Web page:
And just when I started thinking this was a nice, easy way to end each Tuesday and Thursday, my principal tells me that next year they want me to make it competitive, and that we should go to the state tournament! Woops. Me and my big Polish mouth. You’d think I would’ve learned over the last several years of teaching to hunker down and shut up…

Of course, not every chess coach has the same experience getting started. Some scenarios are far worse. Some coaches have never played chess in their lives and they get the position forced on them by less than fortunate circumstances. No one wants to coach a team they know nothing about. Of course, I’d had a similar experience before when I was told to coach basketball. Ha! Me, coach basketball? But I guess I faked my way through that one all right. No one got killed anyway. And we did win 3 games. Out of 25. But who’s counting?

I had no idea where to begin. All I knew was that I had to start somewhere, and getting chess supplies seemed the most logical step. Can’t play chess without chess sets. Looking over the rag-tag chess sets in my classroom closet was utterly depressing. Surely competitive chess players used something a bit more attractive. So the research began.

I started clicking on link after endless link and quickly realized that I was in way over my head. Those chess pieces were wooden and gorgeous. No way I could afford those. Luckily, I stumbled on a picture of a high school chess team at some random city somewhere. They weren’t playing with those handcrafted pieces of gorgeousness. They were using plastic chess pieces; maybe I could afford those. But how many sets would I use? Figure two kids per set ought to do it, right? But how many kids would I have? Crapola. I hadn’t the slightest idea. I mean, I loved chess, but I only had ten kids showing up to a hang-out club. How many would show up to play competitively?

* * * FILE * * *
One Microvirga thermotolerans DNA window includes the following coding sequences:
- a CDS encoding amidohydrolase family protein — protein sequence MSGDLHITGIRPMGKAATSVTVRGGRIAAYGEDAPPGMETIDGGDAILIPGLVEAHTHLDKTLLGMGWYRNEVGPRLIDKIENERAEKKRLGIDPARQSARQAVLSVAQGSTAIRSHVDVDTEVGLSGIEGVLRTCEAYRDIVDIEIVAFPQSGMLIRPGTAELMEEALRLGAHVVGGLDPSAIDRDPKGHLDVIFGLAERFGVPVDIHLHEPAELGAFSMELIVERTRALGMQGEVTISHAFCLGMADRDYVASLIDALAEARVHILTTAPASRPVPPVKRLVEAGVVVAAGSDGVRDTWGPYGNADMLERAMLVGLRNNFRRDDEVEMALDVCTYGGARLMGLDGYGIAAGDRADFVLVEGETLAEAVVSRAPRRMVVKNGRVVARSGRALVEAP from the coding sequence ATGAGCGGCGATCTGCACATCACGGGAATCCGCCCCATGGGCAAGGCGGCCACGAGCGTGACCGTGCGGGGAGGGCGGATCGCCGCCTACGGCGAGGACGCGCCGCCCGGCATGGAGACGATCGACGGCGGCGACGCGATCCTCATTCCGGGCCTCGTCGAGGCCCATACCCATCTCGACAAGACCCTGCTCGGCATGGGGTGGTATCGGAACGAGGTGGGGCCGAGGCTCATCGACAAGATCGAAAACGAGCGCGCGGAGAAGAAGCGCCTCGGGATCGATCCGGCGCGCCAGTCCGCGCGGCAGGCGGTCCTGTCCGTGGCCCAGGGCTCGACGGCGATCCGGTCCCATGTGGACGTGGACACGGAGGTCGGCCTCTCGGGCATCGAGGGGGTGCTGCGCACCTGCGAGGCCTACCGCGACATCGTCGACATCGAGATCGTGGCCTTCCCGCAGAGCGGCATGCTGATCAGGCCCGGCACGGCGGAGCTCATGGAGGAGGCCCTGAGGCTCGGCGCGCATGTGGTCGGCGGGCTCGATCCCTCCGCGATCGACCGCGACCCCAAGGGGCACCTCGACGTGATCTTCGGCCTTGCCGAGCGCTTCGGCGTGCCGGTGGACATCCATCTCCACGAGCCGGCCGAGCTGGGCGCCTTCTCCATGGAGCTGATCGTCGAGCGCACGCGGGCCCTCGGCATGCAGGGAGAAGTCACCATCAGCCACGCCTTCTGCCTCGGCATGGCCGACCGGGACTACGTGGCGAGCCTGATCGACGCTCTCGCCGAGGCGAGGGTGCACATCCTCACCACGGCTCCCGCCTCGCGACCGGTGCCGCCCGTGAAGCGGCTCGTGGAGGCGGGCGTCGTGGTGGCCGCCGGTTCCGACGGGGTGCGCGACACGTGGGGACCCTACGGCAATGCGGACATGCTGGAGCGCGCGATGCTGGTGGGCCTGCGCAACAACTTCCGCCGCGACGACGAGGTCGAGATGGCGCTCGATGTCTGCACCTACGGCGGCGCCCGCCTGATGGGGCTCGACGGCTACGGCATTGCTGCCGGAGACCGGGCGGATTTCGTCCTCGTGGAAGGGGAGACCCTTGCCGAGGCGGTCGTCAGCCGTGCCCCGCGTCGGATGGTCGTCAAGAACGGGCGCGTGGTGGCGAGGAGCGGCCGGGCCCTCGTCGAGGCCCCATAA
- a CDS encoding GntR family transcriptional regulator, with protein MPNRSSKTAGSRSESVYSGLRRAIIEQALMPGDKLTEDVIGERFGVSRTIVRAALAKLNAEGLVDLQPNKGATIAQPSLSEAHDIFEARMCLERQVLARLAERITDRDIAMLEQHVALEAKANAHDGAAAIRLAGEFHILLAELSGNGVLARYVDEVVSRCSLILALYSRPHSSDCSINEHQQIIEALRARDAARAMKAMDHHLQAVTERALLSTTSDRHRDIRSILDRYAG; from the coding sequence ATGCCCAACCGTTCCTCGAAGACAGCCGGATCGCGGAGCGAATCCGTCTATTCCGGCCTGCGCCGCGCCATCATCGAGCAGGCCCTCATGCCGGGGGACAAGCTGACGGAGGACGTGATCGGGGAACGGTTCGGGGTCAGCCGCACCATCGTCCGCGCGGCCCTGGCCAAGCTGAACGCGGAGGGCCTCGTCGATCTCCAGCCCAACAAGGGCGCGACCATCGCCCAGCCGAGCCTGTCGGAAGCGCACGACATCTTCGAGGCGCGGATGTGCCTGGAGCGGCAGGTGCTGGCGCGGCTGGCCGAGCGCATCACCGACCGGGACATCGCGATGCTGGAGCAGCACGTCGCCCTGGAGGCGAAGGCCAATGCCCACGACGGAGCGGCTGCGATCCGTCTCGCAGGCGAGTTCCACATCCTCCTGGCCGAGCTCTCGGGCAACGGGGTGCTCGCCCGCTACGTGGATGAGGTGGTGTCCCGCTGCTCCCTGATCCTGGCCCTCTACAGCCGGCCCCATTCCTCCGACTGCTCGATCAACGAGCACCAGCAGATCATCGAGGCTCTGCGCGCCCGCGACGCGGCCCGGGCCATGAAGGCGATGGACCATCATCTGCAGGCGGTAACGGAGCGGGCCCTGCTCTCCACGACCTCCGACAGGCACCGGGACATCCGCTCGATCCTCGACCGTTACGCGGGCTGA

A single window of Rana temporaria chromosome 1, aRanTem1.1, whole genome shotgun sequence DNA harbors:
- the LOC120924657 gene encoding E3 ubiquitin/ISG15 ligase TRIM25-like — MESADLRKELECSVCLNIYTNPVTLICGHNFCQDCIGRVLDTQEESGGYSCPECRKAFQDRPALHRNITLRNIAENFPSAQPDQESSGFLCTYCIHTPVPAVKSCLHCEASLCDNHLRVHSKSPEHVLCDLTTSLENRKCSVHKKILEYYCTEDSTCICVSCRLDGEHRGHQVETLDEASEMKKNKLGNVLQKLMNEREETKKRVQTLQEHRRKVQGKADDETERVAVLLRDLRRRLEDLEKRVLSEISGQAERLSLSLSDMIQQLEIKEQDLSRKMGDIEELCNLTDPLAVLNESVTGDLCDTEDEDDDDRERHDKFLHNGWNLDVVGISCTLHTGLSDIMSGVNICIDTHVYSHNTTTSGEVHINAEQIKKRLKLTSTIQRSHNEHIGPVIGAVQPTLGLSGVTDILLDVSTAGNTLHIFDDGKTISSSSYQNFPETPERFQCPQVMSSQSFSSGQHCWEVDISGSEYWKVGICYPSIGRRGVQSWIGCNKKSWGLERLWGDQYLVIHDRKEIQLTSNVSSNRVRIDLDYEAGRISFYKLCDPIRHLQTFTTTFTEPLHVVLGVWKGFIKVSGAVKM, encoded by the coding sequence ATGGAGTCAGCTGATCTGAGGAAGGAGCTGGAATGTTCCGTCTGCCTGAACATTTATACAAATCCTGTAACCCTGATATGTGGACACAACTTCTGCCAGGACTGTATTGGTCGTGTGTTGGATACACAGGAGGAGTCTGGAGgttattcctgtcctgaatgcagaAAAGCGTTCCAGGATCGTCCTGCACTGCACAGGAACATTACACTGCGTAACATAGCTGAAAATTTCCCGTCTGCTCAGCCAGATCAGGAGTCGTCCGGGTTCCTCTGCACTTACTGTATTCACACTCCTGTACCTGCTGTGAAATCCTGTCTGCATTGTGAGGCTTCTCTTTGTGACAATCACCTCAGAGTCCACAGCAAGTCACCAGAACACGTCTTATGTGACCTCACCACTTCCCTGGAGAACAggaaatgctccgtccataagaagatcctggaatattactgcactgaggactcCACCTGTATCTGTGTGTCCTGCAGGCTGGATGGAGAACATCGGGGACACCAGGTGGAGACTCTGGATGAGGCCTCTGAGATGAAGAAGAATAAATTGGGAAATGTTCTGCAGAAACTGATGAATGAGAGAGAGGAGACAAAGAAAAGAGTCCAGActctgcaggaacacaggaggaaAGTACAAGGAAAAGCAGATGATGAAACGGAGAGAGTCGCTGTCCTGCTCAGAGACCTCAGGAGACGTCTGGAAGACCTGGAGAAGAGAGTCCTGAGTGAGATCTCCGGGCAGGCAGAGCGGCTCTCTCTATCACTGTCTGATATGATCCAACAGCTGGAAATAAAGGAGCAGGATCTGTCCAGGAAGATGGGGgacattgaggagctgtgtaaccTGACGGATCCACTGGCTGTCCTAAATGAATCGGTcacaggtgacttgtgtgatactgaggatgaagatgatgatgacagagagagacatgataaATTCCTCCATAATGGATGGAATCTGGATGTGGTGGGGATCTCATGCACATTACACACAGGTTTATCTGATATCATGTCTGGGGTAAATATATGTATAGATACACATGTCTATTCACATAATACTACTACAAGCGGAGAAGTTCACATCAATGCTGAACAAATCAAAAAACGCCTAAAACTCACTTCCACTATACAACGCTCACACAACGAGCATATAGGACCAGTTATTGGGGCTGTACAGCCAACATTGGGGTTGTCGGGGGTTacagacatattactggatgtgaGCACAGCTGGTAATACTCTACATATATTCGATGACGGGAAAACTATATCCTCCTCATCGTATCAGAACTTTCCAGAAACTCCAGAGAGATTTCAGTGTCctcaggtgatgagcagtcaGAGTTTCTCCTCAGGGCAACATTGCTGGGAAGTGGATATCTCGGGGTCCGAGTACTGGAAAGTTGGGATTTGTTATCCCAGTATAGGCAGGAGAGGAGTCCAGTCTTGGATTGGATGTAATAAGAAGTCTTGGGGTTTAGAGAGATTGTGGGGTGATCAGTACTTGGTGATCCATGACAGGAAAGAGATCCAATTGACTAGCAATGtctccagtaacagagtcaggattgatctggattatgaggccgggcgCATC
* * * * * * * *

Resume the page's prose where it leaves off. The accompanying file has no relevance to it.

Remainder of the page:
After asking about funds, I was told none would be forthcoming, so I had to do this out of my own pocket. After clicking link after link after link after link, I found the cheapest prices on the net. I was sure of it. My Polish/Czech heritage wouldn’t let me spend a nickel more than I had to. But after realizing that I could get ten vinyl chess boards and ten of the cheapest sets of chess pieces for around $50, I was much happier. I could afford that with only a one-to-two day argument with my wife. And hey, once I get the pieces, I’ve got them forever, right? It’s not like chess pieces wear out.

And so that was it, I ordered the chess pieces and chess boards, what else could I need? I knew how the pieces moved, and some basic tactics, maybe some basic strategies. And I’m a teacher, so I should be able to pass all that on to my students without too much difficulty.